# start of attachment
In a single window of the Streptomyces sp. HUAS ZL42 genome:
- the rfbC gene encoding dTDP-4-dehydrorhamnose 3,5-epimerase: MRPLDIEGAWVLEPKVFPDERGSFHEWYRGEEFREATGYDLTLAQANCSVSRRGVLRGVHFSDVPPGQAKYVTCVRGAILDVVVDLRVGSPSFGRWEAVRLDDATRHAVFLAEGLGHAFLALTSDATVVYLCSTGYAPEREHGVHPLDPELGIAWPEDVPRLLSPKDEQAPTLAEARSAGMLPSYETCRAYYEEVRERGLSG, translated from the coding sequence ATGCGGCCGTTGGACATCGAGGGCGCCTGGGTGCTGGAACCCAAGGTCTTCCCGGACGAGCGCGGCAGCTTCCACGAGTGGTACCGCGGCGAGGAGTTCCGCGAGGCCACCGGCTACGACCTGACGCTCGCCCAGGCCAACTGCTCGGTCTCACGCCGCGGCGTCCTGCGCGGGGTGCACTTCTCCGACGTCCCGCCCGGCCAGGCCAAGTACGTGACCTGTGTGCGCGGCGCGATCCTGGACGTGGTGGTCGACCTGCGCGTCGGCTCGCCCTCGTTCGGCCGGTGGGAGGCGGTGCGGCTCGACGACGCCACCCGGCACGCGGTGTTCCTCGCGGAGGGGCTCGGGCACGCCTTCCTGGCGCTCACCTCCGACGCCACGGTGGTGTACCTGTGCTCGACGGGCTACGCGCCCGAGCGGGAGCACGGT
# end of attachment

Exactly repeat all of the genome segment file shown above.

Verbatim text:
In a single window of the Streptomyces sp. HUAS ZL42 genome:
- the rfbC gene encoding dTDP-4-dehydrorhamnose 3,5-epimerase: MRPLDIEGAWVLEPKVFPDERGSFHEWYRGEEFREATGYDLTLAQANCSVSRRGVLRGVHFSDVPPGQAKYVTCVRGAILDVVVDLRVGSPSFGRWEAVRLDDATRHAVFLAEGLGHAFLALTSDATVVYLCSTGYAPEREHGVHPLDPELGIAWPEDVPRLLSPKDEQAPTLAEARSAGMLPSYETCRAYYEEVRERGLSG, translated from the coding sequence ATGCGGCCGTTGGACATCGAGGGCGCCTGGGTGCTGGAACCCAAGGTCTTCCCGGACGAGCGCGGCAGCTTCCACGAGTGGTACCGCGGCGAGGAGTTCCGCGAGGCCACCGGCTACGACCTGACGCTCGCCCAGGCCAACTGCTCGGTCTCACGCCGCGGCGTCCTGCGCGGGGTGCACTTCTCCGACGTCCCGCCCGGCCAGGCCAAGTACGTGACCTGTGTGCGCGGCGCGATCCTGGACGTGGTGGTCGACCTGCGCGTCGGCTCGCCCTCGTTCGGCCGGTGGGAGGCGGTGCGGCTCGACGACGCCACCCGGCACGCGGTGTTCCTCGCGGAGGGGCTCGGGCACGCCTTCCTGGCGCTCACCTCCGACGCCACGGTGGTGTACCTGTGCTCGACGGGCTACGCGCCCGAGCGGGAGCACGGT